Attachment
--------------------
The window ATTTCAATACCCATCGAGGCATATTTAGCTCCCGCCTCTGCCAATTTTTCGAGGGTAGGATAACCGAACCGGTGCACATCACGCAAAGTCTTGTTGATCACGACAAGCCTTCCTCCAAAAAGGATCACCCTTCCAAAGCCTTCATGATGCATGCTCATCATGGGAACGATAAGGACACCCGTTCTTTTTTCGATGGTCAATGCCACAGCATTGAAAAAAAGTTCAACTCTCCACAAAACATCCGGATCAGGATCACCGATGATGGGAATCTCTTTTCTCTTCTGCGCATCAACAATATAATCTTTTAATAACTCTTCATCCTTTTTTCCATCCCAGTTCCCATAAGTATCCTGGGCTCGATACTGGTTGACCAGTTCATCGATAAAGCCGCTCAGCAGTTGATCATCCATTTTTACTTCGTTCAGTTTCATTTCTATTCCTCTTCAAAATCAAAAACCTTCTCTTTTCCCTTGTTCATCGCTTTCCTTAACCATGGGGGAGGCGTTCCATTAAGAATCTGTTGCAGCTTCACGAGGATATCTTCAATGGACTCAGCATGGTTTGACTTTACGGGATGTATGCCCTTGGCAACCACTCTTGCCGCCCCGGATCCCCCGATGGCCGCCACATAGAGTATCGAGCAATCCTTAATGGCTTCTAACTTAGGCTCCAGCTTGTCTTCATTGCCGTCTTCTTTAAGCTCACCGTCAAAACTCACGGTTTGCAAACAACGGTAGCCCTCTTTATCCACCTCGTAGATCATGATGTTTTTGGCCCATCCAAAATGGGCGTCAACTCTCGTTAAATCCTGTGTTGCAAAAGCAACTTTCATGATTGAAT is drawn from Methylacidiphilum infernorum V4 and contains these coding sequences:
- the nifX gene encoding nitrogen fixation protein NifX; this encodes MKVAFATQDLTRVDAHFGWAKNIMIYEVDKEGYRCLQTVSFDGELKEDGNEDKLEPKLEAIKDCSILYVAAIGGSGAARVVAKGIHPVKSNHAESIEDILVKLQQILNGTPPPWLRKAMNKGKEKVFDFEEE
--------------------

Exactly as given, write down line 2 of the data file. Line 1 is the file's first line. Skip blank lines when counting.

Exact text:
- the nifX gene encoding nitrogen fixation protein NifX; this encodes MKVAFATQDLTRVDAHFGWAKNIMIYEVDKEGYRCLQTVSFDGELKEDGNEDKLEPKLEAIKDCSILYVAAIGGSGAARVVAKGIHPVKSNHAESIEDILVKLQQILNGTPPPWLRKAMNKGKEKVFDFEEE